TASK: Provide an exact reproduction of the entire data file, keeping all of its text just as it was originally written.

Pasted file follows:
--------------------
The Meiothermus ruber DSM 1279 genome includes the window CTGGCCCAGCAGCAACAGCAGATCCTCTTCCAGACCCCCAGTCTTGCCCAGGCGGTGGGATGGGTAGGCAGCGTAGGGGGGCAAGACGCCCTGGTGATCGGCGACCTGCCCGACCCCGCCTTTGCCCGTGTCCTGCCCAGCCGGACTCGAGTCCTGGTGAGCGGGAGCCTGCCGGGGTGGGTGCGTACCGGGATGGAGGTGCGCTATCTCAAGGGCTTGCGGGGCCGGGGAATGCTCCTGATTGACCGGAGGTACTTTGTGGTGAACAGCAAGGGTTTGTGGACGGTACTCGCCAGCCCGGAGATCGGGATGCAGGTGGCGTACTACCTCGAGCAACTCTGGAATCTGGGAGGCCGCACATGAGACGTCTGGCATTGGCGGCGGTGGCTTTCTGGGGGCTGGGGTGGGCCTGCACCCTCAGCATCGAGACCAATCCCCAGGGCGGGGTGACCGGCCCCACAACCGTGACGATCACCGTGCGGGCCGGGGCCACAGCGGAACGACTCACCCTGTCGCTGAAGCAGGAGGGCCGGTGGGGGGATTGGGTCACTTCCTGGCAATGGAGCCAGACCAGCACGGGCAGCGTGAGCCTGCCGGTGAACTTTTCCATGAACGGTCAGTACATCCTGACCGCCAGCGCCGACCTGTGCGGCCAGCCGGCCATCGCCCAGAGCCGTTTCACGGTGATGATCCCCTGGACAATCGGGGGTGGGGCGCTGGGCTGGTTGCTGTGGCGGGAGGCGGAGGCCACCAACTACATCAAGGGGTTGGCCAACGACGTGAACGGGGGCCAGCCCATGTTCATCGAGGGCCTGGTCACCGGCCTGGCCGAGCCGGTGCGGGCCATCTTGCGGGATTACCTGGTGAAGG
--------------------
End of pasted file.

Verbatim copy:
The Meiothermus ruber DSM 1279 genome includes the window CTGGCCCAGCAGCAACAGCAGATCCTCTTCCAGACCCCCAGTCTTGCCCAGGCGGTGGGATGGGTAGGCAGCGTAGGGGGGCAAGACGCCCTGGTGATCGGCGACCTGCCCGACCCCGCCTTTGCCCGTGTCCTGCCCAGCCGGACTCGAGTCCTGGTGAGCGGGAGCCTGCCGGGGTGGGTGCGTACCGGGATGGAGGTGCGCTATCTCAAGGGCTTGCGGGGCCGGGGAATGCTCCTGATTGACCGGAGGTACTTTGTGGTGAACAGCAAGGGTTTGTGGACGGTACTCGCCAGCCCGGAGATCGGGATGCAGGTGGCGTACTACCTCGAGCAACTCTGGAATCTGGGAGGCCGCACATGAGACGTCTGGCATTGGCGGCGGTGGCTTTCTGGGGGCTGGGGTGGGCCTGCACCCTCAGCATCGAGACCAATCCCCAGGGCGGGGTGACCGGCCCCACAACCGTGACGATCACCGTGCGGGCCGGGGCCACAGCGGAACGACTCACCCTGTCGCTGAAGCAGGAGGGCCGGTGGGGGGATTGGGTCACTTCCTGGCAATGGAGCCAGACCAGCACGGGCAGCGTGAGCCTGCCGGTGAACTTTTCCATGAACGGTCAGTACATCCTGACCGCCAGCGCCGACCTGTGCGGCCAGCCGGCCATCGCCCAGAGCCGTTTCACGGTGATGATCCCCTGGACAATCGGGGGTGGGGCGCTGGGCTGGTTGCTGTGGCGGGAGGCGGAGGCCACCAACTACATCAAGGGGTTGGCCAACGACGTGAACGGGGGCCAGCCCATGTTCATCGAGGGCCTGGTCACCGGCCTGGCCGAGCCGGTGCGGGCCATCTTGCGGGATTACCTGGTGAAGG